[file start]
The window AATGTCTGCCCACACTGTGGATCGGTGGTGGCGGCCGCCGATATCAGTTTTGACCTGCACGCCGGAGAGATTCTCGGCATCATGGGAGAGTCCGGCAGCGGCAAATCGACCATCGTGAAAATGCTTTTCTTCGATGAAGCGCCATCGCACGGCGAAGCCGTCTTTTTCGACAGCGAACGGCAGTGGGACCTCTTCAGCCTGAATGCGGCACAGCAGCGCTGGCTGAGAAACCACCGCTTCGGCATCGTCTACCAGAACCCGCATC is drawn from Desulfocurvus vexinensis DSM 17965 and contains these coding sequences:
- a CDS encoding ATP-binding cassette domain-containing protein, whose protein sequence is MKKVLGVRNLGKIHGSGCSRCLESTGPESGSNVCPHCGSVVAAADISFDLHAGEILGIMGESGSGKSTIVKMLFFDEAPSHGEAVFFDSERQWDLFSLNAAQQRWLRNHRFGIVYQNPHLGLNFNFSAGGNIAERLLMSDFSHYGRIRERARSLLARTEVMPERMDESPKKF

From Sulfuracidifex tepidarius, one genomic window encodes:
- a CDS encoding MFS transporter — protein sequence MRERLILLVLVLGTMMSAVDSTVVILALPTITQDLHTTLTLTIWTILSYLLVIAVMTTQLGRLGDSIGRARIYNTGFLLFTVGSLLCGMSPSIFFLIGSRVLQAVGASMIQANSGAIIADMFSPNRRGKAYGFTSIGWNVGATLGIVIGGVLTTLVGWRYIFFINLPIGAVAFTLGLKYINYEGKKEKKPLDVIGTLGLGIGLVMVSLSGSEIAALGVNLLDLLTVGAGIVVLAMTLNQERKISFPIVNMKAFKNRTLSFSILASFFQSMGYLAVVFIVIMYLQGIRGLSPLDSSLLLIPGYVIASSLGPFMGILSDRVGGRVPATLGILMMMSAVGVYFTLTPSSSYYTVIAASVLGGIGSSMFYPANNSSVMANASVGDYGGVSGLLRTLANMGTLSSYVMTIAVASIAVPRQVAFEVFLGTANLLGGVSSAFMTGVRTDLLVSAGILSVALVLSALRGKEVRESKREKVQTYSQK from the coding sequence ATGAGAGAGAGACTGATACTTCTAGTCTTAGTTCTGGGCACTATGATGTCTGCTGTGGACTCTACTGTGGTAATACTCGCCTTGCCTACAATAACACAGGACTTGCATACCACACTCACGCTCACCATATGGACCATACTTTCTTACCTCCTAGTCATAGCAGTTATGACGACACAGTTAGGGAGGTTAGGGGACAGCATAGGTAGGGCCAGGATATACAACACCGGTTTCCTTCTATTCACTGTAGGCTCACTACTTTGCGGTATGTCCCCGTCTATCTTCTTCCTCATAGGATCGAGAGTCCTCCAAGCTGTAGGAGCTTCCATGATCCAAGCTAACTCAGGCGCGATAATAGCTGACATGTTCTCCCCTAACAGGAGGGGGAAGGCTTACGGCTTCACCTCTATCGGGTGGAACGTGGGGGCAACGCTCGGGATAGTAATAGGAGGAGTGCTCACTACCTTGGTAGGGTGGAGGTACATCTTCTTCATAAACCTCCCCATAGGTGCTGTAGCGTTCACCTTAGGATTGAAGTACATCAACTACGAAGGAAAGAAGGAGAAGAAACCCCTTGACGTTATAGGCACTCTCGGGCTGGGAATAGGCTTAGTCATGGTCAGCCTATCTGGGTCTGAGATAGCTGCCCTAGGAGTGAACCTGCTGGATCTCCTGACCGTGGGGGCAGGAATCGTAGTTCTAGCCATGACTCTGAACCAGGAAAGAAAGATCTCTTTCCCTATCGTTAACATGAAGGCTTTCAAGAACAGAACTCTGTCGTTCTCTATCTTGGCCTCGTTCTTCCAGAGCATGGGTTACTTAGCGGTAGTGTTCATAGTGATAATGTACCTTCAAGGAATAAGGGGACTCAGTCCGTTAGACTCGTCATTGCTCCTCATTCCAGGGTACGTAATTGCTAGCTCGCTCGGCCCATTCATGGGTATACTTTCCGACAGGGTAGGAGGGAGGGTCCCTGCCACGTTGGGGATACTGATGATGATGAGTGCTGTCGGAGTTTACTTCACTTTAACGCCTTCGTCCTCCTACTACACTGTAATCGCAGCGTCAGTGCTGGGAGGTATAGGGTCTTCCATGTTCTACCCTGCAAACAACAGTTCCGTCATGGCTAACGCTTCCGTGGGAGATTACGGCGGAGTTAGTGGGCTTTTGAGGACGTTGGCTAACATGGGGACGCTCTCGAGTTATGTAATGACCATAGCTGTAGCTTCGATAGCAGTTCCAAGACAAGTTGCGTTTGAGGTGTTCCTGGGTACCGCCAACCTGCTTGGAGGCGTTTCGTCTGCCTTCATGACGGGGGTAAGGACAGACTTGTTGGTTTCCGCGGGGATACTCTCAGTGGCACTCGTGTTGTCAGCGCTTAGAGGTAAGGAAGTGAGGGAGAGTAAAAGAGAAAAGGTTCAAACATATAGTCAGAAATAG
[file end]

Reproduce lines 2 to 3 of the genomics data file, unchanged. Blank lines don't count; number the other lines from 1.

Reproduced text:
- a CDS encoding ATP-binding cassette domain-containing protein, whose protein sequence is MKKVLGVRNLGKIHGSGCSRCLESTGPESGSNVCPHCGSVVAAADISFDLHAGEILGIMGESGSGKSTIVKMLFFDEAPSHGEAVFFDSERQWDLFSLNAAQQRWLRNHRFGIVYQNPHLGLNFNFSAGGNIAERLLMSDFSHYGRIRERARSLLARTEVMPERMDESPKKF

From Sulfuracidifex tepidarius, one genomic window encodes: